Houston Fine Art Fair
A Fair to Remember: Insiders's Guide on what not to miss at Houston Fine Art Fair
Happy Fair season, Houston While we can’t promise you’ll be able to buy your favorite fried something on a stick, you might be able to find the next love of your life, if you are an art lover. Yes, it’s time once again to get your art on for the Houston Fine Art Fair.
With four days (September 9-12) and over 40 local, national and international galleries, plus numerous art organizations and institutes represented there’s almost too much to see. So I went to the expert, Rick Friedman, president of Hamptons Expo Group to discover the state of the fair for 2015.
Friedman believes HFAF is continuing to be “international in scope” with a “broad spectrum of paintings, works on paper and sculpture” that will inspire. However, this year they’re also trying something new, which is something old. Well, not exactly old as much as traditional. Friedman wants HFAF to be true to their motto of being “The City’s Art Fair” and therefore a fair of many artistic flavors, that it should have “something for everyone.” He’s talked with advisors and designers that know Houston well and decided to bring in more offerings for those with perhaps more conservative tastes.
“This year we’ve introduced a little bit of modern, maybe even Texas school. The idea was if there are people who have interior design in their homes that are more traditional and conservative, Southern interior design and maybe those pieces might work better for them,” Friedman explained, going on to say he believes that the Fair should also be offering art for those who aren’t necessarily going to prefer more “cutting edge contemporary” works.
Beyond a wider range of galleries and offerings, there’s a wealth of programming, exhibitions and installations. To help you plan your Fair-going experience at NRG Center, here's our own curated list of what not to miss.
Opening Night Party
Art is meant to be celebrated, which is may be why some of the best parties throughout the year seem to happen at museums and galleries. There will be two chances to party with the art Wednesday night, September 9. First, at 6 pm, the Fair's Black Card holders will receive a 90 minute private access first look. The wine should still be flowing at 7:30 pm for the VIP preview party. The evening benefits FotoFest International.
Houston Artists Hall of Fame
Take time from perusing the Fair’s collection of galleries both national and international to appreciate some very local art at the second edition of the Houston Artist Hall of Fame exhibition, curated by art critic and Contemporary Art in Texas author, Patricia Johnson. The Hall of Fame will showcase works by seven new inductees: David Aylsworth, Gertrude Barnstone, Mark Flood, Joseph Glasco, Havel/Ruck Projects, Aaron Parazette, Gael Stack, Richard Stout, Troy Woods, Ed Wilson and Dick Wray.
Do we have enough great artists in this city past and present to keep building extensions on this hall of fame every year? Yes, says Friedman.
“Patricia Johnson, who has been an astute observer of the scene for many years, felt that there’s more than just 15 [from the 2014 Hall of Fame], that there are several more people who have contributed,” Friedman said. “The idea is that it’s an historical retrospective from the '70s to present day and I think we needed two years to do it.”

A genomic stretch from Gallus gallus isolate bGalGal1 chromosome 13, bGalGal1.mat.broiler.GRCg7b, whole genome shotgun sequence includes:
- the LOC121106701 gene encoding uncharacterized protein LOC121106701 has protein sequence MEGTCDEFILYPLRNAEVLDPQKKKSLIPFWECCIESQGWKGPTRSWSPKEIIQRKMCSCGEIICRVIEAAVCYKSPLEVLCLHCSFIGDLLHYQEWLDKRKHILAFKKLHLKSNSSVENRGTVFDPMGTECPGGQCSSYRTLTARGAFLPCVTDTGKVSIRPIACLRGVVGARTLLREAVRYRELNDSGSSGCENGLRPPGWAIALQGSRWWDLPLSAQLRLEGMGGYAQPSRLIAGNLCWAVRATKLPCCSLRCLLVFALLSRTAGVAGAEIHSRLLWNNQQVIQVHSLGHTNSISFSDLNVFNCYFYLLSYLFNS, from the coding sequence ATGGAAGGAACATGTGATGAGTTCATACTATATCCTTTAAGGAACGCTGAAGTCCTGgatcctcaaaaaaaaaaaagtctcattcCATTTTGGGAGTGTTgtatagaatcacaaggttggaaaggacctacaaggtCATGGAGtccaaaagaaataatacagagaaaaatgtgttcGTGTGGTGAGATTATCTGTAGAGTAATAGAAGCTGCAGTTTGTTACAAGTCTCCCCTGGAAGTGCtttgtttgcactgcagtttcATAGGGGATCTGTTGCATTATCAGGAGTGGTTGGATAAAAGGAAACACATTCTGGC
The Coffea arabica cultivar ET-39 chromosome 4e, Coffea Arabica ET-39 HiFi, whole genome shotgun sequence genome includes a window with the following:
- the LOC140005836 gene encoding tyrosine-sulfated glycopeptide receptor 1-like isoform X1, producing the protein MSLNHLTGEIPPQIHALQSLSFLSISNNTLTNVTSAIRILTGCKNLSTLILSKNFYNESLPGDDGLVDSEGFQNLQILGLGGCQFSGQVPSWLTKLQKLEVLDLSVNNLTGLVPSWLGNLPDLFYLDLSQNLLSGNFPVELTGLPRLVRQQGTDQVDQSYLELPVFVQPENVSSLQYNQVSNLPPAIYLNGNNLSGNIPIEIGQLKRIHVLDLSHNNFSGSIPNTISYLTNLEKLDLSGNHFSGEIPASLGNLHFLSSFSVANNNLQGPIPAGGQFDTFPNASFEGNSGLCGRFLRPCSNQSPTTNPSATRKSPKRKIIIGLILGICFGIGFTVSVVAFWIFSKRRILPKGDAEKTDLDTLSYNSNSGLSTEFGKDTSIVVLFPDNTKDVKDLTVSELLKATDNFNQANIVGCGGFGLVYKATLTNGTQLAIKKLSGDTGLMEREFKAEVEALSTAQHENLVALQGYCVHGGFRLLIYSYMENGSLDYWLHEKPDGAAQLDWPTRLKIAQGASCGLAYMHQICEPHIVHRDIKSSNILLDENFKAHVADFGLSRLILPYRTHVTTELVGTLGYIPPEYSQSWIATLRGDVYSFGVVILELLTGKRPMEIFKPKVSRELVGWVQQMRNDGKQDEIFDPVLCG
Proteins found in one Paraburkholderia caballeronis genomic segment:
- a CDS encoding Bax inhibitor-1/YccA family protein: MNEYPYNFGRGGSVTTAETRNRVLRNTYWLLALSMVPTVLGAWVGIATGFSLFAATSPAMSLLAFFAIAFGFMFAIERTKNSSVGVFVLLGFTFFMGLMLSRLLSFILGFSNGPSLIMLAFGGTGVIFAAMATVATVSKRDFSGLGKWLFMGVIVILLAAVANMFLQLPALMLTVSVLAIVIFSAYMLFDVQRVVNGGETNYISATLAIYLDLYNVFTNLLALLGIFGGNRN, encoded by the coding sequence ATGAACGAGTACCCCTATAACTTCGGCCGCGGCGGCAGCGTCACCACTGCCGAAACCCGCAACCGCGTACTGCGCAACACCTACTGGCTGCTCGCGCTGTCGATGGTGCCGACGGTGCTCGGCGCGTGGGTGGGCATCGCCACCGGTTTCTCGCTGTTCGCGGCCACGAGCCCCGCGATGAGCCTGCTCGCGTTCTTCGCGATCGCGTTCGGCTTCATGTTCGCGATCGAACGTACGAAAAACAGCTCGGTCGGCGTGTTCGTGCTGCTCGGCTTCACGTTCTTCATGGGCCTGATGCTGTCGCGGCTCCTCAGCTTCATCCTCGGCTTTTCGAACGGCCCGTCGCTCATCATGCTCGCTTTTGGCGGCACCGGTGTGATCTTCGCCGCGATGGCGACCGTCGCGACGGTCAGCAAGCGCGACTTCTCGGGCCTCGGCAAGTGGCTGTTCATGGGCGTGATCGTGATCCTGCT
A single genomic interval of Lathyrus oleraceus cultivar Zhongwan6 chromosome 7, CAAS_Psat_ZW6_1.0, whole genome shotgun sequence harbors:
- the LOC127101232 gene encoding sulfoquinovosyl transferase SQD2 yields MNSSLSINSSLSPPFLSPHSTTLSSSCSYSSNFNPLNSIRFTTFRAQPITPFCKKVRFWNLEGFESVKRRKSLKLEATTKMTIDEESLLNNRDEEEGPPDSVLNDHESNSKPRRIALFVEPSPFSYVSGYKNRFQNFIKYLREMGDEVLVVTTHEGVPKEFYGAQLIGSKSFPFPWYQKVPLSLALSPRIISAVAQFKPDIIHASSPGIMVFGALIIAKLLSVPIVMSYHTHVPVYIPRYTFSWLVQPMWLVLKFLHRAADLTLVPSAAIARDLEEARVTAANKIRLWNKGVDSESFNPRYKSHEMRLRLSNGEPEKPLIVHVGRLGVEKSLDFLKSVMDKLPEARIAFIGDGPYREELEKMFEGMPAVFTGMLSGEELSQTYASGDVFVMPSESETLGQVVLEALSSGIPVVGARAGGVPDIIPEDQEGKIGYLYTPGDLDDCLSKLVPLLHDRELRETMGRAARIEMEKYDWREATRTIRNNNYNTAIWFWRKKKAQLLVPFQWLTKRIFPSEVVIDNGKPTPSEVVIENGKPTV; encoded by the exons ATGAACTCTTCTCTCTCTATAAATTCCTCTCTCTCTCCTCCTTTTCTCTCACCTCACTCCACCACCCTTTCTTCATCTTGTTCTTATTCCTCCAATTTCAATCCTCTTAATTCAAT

Dorothy Hood Retrospective
Keeping that Texas focus will be a very special sneak peek at the Art Museum of South Texas (Corpus Christi) exhibition Dorothy Hood (1918-2000) The Color of Being/El Color del Ser, scheduled for September 2016. Though the Bryan-born, Houston-raised modernist artist who spent decades in Mexico hanging out with artists like Diego Rivera and Fahlo is considered to be a pioneering and influential abstract surrealist painter, her work has sometimes been “overlooked” according to Friedman.
Don’t miss the documentary film Dorothy Hood: The Color of Life followed by a talk with Joe Schenk, Director of the Art Museum of South Texas on Saturday.
We might think of paper as only that mostly two dimensional, dead tree stuff that artists draw and paint atop, but when manipulated and sculpted, paper can become beautiful 3D sculptures, and even large installations. This exhibition of contemporary works that use paper as a medium will include four Latin-America artists, Alfredo Gisholt, Maribel Portela , Miler Lagos who specialize in creating drawings and sculptures in and with paper.
Look, Listen and Ask
During my talk with Friedman, he continued to stress that he wants HFAF to inspire all kinds of art lovers that they can also become collectors.
“It’s not just a show for the 500 art aficionado in town,” he asserted. “We’re really reaching out to thousand and thousand of people, young professional, educated, cultural people who really want to learn about art, get involved and would like to acquire a piece and begin building a collection.”
Part of that reaching out involves offering advice and information in the forms of talks and panel discussions for both experienced collectors and novices alike. Whether you’ve been buying art for years or almost (maybe, perhaps) ready to make your first purchase, you might want to check out: “What You Need to Know About Collecting Latin American Art” moderated by Rose Salum, Editor/Owner of Revista Literal (Mexico) on September 10 and “I’ll Take It–From Looking to Acquiring” moderated by curator and collector Clint Willour on September 11.
Above all, Friedman is hoping this year’s HFAF will bring more excitement to the city, giving Houstonians the “fun, thrill and satisfaction of collecting art.”